Pursuing the More Significant

If we look into human history, there has been one question that has been either asked directly or alluded to, in all religions and cultures. This question is: What is the meaning of life? Ever since humans started thinking rationally and analyzing their surroundings, they have been curious about why things are the way that they are. From wanting to know how organisms have evolved to asking more broad questions about the purpose of life, God and the nature of the universe.

What makes life worth living? Is it a life filled with happiness and success or a life filled with purpose and meaning? Is there even a difference between the two? Recently, I read a quote by John Maxwell and the dots finally connected. He says: “Success is when I add value to myself. Significance is when I add value to others.”

While the thirst for success is never quenched, significance satisfies our deepest heart and soul. It allows us to lay our head on our pillow each night confident that we lived a valuable and fulfilling day. The pursuit of significance is a daily practice of priorities. It is when you set out on a path, focused on something important and you work towards it with dedication every day. It can be anything from a tangible goal to the legacy you leave behind one day. It truly does not matter where you begin, what matters is what you achieve at the end.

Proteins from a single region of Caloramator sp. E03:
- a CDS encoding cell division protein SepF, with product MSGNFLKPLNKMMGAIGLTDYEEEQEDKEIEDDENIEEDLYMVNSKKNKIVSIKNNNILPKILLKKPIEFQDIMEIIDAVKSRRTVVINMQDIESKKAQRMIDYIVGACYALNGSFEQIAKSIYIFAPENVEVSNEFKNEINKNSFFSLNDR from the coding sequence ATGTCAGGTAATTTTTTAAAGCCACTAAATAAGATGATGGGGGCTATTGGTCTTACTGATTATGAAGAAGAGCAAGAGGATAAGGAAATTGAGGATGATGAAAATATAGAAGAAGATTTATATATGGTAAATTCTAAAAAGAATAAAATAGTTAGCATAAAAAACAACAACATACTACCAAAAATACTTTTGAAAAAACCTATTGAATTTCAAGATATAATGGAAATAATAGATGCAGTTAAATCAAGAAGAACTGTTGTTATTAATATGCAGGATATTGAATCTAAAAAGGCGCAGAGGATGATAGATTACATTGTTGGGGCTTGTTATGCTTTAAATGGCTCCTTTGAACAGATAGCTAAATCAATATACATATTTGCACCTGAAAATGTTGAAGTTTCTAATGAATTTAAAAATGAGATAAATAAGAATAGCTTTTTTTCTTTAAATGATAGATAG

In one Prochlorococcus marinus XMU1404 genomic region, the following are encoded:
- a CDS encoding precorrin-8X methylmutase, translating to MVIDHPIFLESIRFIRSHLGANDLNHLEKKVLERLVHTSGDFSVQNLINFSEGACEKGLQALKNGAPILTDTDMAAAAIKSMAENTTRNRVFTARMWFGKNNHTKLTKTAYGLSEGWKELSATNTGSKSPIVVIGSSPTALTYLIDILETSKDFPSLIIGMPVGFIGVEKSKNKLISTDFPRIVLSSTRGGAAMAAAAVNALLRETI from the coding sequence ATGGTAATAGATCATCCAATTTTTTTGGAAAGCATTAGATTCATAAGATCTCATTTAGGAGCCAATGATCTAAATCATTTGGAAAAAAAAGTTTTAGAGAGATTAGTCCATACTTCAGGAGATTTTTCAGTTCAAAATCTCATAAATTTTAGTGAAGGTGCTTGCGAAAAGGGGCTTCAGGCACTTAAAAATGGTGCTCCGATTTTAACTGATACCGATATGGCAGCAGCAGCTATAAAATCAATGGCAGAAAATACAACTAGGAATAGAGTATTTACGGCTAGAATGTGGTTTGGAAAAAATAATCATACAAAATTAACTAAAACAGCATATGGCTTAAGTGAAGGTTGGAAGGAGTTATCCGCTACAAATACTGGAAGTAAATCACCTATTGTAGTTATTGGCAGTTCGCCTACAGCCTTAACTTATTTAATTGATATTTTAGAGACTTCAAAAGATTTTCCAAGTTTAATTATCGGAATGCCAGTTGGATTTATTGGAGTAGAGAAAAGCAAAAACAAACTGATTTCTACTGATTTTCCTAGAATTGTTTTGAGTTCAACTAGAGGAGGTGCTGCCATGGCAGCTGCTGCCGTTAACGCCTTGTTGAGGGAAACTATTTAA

The purpose of life, therefore, is to create your own meaning  and to bring it to fruition. It is a waste to be asking the question when you are the answer. The truth is, there are untapped sources of meaning all around us—right here, right now. We can find meaning in every scenario, event, occurrence and context. We can find meaning in the sublime, the absurd, the dull and dreary, and in the perfectly wretched in life.

Here are simple ways to pursue significance in your life:

Begin and end with gratitude: